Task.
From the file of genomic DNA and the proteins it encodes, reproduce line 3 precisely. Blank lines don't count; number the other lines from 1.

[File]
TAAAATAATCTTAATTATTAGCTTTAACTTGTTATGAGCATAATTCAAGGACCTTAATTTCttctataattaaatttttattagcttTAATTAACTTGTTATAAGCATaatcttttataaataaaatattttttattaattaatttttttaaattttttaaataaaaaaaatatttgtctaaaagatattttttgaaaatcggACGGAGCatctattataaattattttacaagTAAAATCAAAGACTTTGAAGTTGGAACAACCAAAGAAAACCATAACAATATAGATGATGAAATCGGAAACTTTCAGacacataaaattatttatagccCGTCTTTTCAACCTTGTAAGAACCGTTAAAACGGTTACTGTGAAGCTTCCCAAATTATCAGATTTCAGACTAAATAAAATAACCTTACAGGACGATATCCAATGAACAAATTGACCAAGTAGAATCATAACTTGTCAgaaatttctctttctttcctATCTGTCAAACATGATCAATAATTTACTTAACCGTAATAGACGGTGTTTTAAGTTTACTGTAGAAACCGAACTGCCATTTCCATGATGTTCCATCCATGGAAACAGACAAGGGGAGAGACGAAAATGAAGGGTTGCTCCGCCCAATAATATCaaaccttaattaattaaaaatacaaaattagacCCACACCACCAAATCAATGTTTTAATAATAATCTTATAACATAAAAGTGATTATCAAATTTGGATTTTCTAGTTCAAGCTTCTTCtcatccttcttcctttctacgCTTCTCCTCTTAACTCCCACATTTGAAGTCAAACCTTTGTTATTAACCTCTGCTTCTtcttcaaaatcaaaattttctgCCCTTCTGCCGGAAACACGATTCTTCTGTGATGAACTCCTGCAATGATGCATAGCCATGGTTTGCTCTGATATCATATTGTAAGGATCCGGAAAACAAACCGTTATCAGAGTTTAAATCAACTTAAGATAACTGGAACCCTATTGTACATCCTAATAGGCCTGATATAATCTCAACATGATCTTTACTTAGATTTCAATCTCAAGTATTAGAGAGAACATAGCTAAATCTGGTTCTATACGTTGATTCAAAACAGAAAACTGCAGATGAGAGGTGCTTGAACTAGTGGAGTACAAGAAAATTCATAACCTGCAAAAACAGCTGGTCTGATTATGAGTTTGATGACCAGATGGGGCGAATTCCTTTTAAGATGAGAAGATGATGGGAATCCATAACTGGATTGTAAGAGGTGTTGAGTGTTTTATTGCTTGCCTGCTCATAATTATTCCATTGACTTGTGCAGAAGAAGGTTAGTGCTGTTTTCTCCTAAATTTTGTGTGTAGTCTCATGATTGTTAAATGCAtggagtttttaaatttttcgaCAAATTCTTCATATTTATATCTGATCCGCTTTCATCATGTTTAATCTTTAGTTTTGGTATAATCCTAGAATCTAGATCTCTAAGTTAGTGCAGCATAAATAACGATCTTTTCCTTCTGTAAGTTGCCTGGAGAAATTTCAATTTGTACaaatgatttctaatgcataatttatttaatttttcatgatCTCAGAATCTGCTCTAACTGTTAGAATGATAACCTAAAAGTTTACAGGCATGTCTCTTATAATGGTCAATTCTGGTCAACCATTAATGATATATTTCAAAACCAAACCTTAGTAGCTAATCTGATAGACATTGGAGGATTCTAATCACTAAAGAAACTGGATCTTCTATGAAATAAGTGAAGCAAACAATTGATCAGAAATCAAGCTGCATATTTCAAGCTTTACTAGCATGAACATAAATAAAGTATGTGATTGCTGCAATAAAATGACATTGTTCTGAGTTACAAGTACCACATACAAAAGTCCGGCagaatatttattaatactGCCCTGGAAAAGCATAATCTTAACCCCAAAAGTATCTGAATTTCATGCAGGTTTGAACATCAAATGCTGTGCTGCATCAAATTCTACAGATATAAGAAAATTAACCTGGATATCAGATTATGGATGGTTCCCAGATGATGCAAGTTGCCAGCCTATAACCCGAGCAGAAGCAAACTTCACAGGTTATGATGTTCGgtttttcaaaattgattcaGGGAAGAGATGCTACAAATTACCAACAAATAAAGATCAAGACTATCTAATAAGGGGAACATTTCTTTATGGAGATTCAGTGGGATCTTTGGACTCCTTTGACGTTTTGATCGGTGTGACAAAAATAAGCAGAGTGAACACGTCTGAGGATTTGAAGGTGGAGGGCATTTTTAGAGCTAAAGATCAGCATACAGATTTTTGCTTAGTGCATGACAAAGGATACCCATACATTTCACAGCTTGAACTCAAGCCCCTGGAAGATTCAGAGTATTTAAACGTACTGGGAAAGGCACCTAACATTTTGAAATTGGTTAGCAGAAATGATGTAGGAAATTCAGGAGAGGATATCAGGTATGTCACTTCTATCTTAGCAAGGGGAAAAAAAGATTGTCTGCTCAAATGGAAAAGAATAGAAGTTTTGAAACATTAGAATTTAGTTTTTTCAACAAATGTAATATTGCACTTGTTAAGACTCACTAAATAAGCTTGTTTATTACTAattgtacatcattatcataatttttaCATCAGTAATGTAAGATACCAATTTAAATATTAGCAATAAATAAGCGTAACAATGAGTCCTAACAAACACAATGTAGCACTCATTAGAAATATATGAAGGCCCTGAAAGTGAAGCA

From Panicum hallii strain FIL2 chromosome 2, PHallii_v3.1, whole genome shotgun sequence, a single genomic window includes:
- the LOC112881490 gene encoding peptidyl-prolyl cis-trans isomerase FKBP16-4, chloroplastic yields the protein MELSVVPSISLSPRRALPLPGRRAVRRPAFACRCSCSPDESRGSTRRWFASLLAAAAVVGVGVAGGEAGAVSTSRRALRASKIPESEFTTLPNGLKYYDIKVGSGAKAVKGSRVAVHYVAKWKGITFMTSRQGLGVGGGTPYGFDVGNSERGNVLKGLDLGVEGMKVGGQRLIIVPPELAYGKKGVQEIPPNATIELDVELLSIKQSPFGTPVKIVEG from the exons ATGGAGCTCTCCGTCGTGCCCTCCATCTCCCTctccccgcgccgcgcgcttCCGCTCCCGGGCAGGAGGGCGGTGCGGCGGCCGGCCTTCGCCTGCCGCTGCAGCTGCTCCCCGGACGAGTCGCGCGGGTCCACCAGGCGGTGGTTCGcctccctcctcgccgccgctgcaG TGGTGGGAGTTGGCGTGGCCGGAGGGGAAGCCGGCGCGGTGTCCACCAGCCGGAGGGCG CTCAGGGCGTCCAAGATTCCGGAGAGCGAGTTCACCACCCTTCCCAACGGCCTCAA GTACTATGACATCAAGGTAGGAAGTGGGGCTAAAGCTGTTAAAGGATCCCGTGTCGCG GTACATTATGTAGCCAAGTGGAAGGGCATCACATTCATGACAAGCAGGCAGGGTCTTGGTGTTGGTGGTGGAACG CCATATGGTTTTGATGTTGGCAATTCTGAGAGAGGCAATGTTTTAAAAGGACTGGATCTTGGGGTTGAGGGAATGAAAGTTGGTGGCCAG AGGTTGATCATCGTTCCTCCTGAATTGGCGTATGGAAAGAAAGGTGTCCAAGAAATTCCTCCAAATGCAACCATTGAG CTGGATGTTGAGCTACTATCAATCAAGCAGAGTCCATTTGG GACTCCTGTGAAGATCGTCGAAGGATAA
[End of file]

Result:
- the LOC112881490 gene encoding peptidyl-prolyl cis-trans isomerase FKBP16-4, chloroplastic yields the protein MELSVVPSISLSPRRALPLPGRRAVRRPAFACRCSCSPDESRGSTRRWFASLLAAAAVVGVGVAGGEAGAVSTSRRALRASKIPESEFTTLPNGLKYYDIKVGSGAKAVKGSRVAVHYVAKWKGITFMTSRQGLGVGGGTPYGFDVGNSERGNVLKGLDLGVEGMKVGGQRLIIVPPELAYGKKGVQEIPPNATIELDVELLSIKQSPFGTPVKIVEG from the exons ATGGAGCTCTCCGTCGTGCCCTCCATCTCCCTctccccgcgccgcgcgcttCCGCTCCCGGGCAGGAGGGCGGTGCGGCGGCCGGCCTTCGCCTGCCGCTGCAGCTGCTCCCCGGACGAGTCGCGCGGGTCCACCAGGCGGTGGTTCGcctccctcctcgccgccgctgcaG TGGTGGGAGTTGGCGTGGCCGGAGGGGAAGCCGGCGCGGTGTCCACCAGCCGGAGGGCG CTCAGGGCGTCCAAGATTCCGGAGAGCGAGTTCACCACCCTTCCCAACGGCCTCAA GTACTATGACATCAAGGTAGGAAGTGGGGCTAAAGCTGTTAAAGGATCCCGTGTCGCG GTACATTATGTAGCCAAGTGGAAGGGCATCACATTCATGACAAGCAGGCAGGGTCTTGGTGTTGGTGGTGGAACG CCATATGGTTTTGATGTTGGCAATTCTGAGAGAGGCAATGTTTTAAAAGGACTGGATCTTGGGGTTGAGGGAATGAAAGTTGGTGGCCAG AGGTTGATCATCGTTCCTCCTGAATTGGCGTATGGAAAGAAAGGTGTCCAAGAAATTCCTCCAAATGCAACCATTGAG CTGGATGTTGAGCTACTATCAATCAAGCAGAGTCCATTTGG GACTCCTGTGAAGATCGTCGAAGGATAA